Struggled to decide if this was a romance novel gone wrong, a story of a struggling artist, a chronicle on how & where to fish or a satirical farce. If it was any of these, did not work for me. 1/4 of the book is a primer on fishing, the rest bounces off the walls, trying to hit something, failing. What a romp through the absurd this novel is. Much time spent in cold creeks with nasty lures and mucky wading boots. The author kind of made the painter into a weeble wobble, he kept being punched at yet came back for more and more . The plots kind of remind me of a tv show I watched a few times. "Justified", a show about bubba dudes and dudesses in Harlen County Kentucky, the characters are portrayed as intelligent dummies, much like this novel. The Painter offers shallow, silly women, dare I say "bimbo's". The "painter" himself is a hapless "psychopath" who romps through life with no self check ability. He supposedly never means any of the harm he manages to encounter, just happens, right. Not to ruin a plot twist/surprise, but at one point a bullet is fired into the night, from a hand gun, with no light, landing hundreds of yards away and claiming it's prey. Haha, right, "I shot an arrow in the sky". It's a quick read, especially when you can Evelyn Woods it through all the tedious fishing. Yes, I know, the fishing, and the painting, were meant to be symbolic, but, it is only symbolic if the reader cares, and, this one did not !
A veduta is a highly detailed, usually large-scale painting of a cityscape or some other vista. This genre of landscape originated in Flanders, where artists such as Paul Bril painted vedute as early as the 16th century. As the itinerary of the Grand Tour became somewhat standardized, vedute of familiar scenes like the Roman Forum or the Grand Canal recalled early ventures to the Continent for aristocratic Englishmen. In the later 19th century, more personal impressions of cityscapes replaced the desire for topographical accuracy, which was satisfied instead by painted panoramas.
Painters deal practically with pigments,[6] so "blue" for a painter can be any of the blues: phthalocyanine blue, Prussian blue, indigo, Cobalt blue, ultramarine, and so on. Psychological and symbolical meanings of color are not, strictly speaking, means of painting. Colors only add to the potential, derived context of meanings, and because of this, the perception of a painting is highly subjective. The analogy with music is quite clear—sound in music (like a C note) is analogous to "light" in painting, "shades" to dynamics, and "coloration" is to painting as the specific timbre of musical instruments is to music. These elements do not necessarily form a melody (in music) of themselves; rather, they can add different contexts to it.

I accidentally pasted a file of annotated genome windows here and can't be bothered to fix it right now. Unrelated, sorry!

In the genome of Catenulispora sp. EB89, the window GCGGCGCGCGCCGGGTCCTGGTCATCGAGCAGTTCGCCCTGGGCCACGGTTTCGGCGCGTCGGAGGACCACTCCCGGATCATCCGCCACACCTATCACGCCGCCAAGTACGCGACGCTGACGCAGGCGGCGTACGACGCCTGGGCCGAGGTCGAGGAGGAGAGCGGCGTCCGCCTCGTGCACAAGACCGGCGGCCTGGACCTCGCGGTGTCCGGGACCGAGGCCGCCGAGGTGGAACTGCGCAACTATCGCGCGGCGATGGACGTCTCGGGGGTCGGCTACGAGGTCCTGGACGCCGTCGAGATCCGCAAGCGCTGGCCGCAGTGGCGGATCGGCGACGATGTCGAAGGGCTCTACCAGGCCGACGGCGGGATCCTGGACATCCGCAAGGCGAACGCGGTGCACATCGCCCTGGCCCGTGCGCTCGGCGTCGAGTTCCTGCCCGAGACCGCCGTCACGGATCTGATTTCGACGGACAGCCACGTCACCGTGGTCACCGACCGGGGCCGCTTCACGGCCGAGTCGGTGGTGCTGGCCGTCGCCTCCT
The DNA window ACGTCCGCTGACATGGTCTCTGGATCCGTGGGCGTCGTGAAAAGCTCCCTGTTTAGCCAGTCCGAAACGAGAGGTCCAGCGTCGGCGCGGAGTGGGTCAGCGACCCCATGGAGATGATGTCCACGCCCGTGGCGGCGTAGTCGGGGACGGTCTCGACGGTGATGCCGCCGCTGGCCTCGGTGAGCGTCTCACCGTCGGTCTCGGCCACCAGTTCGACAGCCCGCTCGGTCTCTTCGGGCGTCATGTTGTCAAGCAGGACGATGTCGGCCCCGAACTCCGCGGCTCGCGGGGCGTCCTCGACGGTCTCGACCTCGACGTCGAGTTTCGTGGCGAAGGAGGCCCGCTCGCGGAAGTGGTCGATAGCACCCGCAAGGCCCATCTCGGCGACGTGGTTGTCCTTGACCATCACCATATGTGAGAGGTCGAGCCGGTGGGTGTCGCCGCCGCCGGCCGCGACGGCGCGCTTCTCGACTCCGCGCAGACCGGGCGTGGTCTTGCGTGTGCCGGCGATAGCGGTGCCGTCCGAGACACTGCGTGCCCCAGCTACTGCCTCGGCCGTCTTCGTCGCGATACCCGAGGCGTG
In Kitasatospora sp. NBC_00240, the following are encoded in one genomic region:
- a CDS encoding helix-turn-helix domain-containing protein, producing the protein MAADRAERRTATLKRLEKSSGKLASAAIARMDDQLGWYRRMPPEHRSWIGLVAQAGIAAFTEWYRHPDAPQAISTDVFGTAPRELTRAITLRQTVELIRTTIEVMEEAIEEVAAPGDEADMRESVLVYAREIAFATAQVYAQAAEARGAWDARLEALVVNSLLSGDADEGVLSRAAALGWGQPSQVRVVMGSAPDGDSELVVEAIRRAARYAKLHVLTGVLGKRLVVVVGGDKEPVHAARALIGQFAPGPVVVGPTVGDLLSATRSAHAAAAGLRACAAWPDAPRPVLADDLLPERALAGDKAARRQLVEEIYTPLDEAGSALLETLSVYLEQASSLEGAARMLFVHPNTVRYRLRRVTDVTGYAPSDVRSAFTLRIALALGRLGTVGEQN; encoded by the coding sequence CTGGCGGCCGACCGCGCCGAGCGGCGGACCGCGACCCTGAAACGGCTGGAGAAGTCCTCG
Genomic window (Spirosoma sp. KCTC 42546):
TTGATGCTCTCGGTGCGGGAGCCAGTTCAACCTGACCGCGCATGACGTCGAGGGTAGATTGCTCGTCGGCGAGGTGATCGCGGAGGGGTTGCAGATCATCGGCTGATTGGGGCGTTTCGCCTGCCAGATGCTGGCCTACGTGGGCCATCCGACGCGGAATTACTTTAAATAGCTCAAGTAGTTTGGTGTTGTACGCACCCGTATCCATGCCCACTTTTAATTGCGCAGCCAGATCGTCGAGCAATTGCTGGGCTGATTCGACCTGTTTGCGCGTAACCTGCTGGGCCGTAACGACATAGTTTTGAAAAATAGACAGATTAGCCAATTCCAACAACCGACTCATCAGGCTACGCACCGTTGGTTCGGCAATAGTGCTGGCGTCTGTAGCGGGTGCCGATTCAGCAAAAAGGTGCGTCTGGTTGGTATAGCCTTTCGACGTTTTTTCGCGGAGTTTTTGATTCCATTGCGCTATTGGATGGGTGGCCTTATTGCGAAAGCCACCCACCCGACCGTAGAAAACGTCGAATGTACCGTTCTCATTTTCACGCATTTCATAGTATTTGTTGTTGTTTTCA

Painters work both indoors and out. Outside work is done in relatively mild weather. In some jobs, especially maintenance and redecoration of offices and buildings, the painter may be required to work evenings or weekends. Work is seasonal; however, new materials and methods tend to give more steady employment throughout the year. Physical and health hazards include the dangers of poisoning, falling from ladders and scaffolds, breathing paint fumes and dust. The work involves standing, bending, climbing and working with arms over the head much of the time.
Speed, portability and permanence also make aerosol paint a common graffiti medium. In the late 1970s, street graffiti writers' signatures and murals became more elaborate and a unique style developed as a factor of the aerosol medium and the speed required for illicit work. Many now recognize graffiti and street art as a unique art form and specifically manufactured aerosol paints are made for the graffiti artist. A stencil protects a surface, except the specific shape to be painted. Stencils can be purchased as movable letters, ordered as professionally cut logos or hand-cut by artists.
Moreover, the use of language is only an abstraction for a color equivalent. The word "red", for example, can cover a wide range of variations from the pure red of the visible spectrum of light. There is not a formalized register of different colors in the way that there is agreement on different notes in music, such as F or C♯. For a painter, color is not simply divided into basic (primary) and derived (complementary or mixed) colors (like red, blue, green, brown, etc.).